As for the width of a seat pan, the seat must be wide enough for the person with the widest hips, allowing for no more than one inch of space on either side when seated. If there’s a significant difference in the width of both people’s hips, armrests with lateral movement may be necessary to fit one of the users.
There should be opportunity to adjust the back angle. This will allow both John and Joanne to sit in different postures throughout the day. The chair’s backrest should also be high enough to offer support for both the upper and lower back for both of them. In order to support the lower lumbar region of the spine, an adjustable lumbar support is recommended. Both John and Joanne should measure their lumbar height and make sure any chair they purchase can be adjusted to fit both of them. As there is no data to state where the lumbar region begins or ends, a range of back height adjustment between 5.9” – 9.8” above the seat is a good range to seek. Air lumbar, which allows you to vary the depth and firmness of the lumbar support, is an option to seek in case one user want or need more lumbar support than the other person.
Since there is a difference in height between John and Joanne, it is also likely that their shoulder widths are different. They should look for a chair with armrests that have height, width and possibly lateral adjustment to allow each of them to adjust the armrest so that their arms can relax close to their sides with the forearms supported in a 90° angle at the elbow. Good chair arms will adjust well enough to allow them to bring the chair in as close to the front of the desk as possible.
These adjustable chair features, along with the proper size of gas lift, will bring Joanne’s working height parallel to the table top and allow her to work in a neutral posture. To eliminate the possibility of her feet not touching the ground, introduce a footrest and she is all set. John on the other hand, just has to sit down in the chair and make a few small adjustments to the chair and he is ready to work ergonomically in an ideal shared home office space.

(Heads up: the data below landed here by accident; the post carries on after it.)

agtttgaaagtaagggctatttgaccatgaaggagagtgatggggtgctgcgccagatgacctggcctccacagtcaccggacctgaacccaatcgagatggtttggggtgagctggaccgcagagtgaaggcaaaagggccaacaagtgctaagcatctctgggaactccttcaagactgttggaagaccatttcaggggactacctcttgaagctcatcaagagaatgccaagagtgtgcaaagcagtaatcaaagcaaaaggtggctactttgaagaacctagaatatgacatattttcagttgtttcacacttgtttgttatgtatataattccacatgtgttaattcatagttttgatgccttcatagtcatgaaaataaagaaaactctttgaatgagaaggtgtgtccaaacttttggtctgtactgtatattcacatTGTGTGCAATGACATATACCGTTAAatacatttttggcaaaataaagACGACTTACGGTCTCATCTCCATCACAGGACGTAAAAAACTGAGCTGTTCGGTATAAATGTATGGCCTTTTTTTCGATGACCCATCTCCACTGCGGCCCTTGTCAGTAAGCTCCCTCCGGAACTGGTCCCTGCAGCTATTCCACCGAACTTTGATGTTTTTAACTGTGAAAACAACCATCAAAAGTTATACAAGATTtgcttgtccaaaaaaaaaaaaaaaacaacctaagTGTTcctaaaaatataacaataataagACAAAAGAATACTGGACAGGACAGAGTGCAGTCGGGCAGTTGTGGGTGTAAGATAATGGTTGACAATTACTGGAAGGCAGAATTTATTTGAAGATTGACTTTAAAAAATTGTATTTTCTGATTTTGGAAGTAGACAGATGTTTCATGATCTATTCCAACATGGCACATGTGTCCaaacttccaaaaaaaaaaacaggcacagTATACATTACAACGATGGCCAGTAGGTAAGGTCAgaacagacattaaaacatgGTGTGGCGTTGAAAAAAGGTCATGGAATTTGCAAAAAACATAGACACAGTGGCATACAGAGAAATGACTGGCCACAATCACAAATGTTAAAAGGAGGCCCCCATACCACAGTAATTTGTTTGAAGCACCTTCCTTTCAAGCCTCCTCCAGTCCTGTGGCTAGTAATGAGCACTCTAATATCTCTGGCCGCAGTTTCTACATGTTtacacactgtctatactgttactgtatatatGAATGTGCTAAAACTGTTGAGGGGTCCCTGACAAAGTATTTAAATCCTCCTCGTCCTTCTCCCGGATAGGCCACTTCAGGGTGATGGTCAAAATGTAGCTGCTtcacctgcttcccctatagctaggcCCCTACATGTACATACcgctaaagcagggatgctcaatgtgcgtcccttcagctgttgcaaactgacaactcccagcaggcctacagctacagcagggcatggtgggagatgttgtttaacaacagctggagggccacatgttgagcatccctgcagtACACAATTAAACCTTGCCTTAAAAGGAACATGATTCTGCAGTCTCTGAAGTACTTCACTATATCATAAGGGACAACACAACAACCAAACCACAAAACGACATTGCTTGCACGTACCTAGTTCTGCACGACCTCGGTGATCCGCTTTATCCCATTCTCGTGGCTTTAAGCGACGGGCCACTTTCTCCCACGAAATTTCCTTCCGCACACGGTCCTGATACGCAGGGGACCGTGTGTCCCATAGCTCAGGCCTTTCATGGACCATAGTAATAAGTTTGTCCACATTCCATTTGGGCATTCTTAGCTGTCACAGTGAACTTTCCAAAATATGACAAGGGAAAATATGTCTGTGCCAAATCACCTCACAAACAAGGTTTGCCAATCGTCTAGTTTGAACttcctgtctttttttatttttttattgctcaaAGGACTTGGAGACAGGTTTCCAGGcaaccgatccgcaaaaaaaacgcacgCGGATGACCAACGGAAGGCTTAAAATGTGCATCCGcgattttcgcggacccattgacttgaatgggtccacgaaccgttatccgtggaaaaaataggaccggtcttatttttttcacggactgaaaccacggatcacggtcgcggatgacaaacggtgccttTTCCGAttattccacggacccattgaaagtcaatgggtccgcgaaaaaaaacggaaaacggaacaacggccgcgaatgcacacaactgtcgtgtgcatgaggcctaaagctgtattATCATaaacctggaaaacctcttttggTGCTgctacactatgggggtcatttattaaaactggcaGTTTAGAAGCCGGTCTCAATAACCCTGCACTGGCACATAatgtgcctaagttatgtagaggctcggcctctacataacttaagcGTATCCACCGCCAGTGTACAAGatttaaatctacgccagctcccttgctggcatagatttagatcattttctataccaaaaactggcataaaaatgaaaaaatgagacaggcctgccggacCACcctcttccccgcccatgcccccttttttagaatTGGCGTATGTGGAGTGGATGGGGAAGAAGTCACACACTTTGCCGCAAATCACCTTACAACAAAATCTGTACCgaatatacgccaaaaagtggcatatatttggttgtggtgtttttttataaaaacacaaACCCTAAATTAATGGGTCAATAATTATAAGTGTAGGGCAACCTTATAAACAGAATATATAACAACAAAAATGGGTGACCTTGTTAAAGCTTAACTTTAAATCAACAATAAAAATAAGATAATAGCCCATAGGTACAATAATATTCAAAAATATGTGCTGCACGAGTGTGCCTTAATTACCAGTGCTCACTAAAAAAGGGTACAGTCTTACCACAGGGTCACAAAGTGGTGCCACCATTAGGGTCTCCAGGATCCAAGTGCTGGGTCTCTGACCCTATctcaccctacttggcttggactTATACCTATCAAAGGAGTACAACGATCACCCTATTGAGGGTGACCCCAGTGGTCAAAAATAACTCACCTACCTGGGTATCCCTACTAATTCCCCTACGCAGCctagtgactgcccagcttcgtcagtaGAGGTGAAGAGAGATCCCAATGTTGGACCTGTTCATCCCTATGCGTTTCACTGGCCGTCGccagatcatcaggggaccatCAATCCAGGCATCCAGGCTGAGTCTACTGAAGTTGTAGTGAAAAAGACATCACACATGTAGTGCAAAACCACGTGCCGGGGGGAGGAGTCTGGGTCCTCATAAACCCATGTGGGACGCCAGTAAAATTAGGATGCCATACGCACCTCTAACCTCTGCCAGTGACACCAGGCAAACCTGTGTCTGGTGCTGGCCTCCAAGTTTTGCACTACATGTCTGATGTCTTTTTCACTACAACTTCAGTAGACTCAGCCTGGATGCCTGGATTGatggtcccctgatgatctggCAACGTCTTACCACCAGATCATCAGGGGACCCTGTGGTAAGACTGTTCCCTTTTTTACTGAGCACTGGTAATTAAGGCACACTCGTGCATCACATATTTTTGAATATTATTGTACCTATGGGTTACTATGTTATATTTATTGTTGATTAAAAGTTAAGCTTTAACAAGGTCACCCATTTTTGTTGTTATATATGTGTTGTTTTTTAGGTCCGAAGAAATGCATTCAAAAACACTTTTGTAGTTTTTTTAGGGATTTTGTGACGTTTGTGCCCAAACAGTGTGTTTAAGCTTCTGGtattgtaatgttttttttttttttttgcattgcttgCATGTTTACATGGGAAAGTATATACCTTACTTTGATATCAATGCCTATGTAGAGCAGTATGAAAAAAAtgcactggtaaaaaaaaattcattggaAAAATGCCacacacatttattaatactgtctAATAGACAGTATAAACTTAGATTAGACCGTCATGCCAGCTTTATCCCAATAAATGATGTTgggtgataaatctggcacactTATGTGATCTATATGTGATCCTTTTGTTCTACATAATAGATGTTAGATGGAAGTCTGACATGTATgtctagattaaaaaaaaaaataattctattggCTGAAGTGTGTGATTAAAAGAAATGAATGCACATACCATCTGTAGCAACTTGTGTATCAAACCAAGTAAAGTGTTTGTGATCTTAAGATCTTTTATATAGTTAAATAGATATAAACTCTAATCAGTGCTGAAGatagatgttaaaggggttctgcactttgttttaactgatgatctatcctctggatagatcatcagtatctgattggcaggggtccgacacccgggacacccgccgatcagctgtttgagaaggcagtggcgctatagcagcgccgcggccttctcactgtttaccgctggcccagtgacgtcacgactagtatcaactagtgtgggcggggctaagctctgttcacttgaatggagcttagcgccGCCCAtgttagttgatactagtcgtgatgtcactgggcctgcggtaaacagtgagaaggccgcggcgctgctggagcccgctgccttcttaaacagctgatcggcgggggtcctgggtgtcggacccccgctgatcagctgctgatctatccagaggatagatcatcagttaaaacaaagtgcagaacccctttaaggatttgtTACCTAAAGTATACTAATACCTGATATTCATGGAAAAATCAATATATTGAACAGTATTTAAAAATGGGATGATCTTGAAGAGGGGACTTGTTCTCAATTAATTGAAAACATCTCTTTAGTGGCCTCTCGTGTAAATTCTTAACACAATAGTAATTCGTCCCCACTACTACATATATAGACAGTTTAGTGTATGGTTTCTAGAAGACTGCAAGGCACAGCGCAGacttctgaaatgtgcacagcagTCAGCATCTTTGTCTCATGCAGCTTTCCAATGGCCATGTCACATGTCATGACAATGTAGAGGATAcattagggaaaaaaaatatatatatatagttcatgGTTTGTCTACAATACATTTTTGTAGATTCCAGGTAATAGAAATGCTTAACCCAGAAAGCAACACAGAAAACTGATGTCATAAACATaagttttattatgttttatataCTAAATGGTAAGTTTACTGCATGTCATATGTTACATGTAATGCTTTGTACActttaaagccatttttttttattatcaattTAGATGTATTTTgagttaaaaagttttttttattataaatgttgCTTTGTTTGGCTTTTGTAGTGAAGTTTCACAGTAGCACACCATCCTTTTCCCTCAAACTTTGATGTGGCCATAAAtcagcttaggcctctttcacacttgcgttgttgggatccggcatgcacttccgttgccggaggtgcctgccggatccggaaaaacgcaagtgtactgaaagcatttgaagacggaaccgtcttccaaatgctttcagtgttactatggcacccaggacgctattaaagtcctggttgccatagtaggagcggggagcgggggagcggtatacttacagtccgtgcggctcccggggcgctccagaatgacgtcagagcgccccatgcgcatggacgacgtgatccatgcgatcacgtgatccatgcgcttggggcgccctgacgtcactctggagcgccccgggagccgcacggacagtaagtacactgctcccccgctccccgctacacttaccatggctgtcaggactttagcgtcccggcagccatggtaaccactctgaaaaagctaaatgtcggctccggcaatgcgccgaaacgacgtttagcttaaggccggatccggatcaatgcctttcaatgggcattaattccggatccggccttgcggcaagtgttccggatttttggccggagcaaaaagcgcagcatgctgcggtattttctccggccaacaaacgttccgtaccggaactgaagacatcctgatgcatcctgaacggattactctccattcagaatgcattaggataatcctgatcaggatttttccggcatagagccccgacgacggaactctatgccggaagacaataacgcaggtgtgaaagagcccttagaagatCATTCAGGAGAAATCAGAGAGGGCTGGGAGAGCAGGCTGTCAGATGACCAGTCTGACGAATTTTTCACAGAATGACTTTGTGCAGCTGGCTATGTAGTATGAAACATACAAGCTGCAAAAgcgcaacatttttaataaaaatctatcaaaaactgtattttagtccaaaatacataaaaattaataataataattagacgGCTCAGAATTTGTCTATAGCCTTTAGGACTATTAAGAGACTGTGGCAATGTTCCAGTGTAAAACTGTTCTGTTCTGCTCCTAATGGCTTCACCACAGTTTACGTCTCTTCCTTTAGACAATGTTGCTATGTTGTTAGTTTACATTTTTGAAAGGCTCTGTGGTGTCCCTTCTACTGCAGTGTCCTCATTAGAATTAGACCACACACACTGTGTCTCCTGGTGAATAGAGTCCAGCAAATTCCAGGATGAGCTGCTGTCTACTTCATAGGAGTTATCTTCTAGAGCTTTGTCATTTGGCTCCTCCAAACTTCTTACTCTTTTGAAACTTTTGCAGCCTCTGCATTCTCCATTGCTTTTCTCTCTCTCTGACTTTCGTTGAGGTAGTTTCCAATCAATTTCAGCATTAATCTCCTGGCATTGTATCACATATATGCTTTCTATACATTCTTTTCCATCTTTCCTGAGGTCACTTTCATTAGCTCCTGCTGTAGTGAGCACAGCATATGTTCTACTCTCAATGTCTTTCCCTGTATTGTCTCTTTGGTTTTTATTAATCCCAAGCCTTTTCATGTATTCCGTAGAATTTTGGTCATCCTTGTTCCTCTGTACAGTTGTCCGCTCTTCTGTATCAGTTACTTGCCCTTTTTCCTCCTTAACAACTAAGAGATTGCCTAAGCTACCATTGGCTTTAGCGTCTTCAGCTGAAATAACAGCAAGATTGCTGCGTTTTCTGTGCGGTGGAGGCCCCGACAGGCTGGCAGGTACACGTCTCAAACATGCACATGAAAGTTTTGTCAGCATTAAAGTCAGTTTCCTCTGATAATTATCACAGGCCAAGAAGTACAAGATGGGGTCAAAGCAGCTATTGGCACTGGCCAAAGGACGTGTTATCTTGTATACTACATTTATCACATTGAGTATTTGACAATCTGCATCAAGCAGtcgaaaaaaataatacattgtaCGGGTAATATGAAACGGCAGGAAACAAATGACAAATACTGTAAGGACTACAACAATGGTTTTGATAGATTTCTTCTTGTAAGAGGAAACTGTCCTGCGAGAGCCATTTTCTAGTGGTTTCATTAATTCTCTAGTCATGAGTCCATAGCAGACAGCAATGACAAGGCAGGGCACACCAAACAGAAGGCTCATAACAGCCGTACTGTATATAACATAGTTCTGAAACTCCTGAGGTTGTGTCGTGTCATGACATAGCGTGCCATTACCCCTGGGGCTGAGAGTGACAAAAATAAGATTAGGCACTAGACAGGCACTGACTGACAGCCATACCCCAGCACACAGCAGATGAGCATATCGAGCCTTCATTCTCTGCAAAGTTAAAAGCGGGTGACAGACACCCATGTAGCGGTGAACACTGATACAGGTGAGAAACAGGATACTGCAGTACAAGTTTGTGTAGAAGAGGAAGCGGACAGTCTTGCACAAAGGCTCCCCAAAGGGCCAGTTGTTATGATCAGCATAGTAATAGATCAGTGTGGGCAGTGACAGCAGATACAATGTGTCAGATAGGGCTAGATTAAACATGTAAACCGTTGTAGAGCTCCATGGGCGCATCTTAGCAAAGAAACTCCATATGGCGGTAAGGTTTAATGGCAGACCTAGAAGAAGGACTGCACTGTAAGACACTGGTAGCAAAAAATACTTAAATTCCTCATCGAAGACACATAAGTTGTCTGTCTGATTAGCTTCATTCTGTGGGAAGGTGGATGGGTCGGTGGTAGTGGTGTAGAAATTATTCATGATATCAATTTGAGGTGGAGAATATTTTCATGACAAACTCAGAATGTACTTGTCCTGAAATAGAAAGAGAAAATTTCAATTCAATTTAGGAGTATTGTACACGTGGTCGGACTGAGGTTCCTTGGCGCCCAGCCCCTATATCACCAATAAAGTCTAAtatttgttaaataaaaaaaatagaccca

If forced to share a home office workspace, be sure to set parameters with everyone you are sharing the space with. You could set a schedule, much like you have to book a meeting room in traditional offices. As for changing over to the next user or adapting the space to home-schooling, something as simple as a laundry basket is a great solution to fit all your office equipment (e.g. laptop, mouse, stationary, etc.) and is easily stowed away making the space available for the next person.
Invest in Quality Home Office Furniture
Buying your home office furniture should be an investment in both your home and your well-being. You likely spend a good deal of time researching a bed that fits your needs and your home office chair should be no different, if not more important when you evaluate the amount of time you will be sitting in it. A great place to start is with the online ergoCentric chair fitter. If you’re working in a shared home office space with someone, make sure to let us know in the comments section of the form.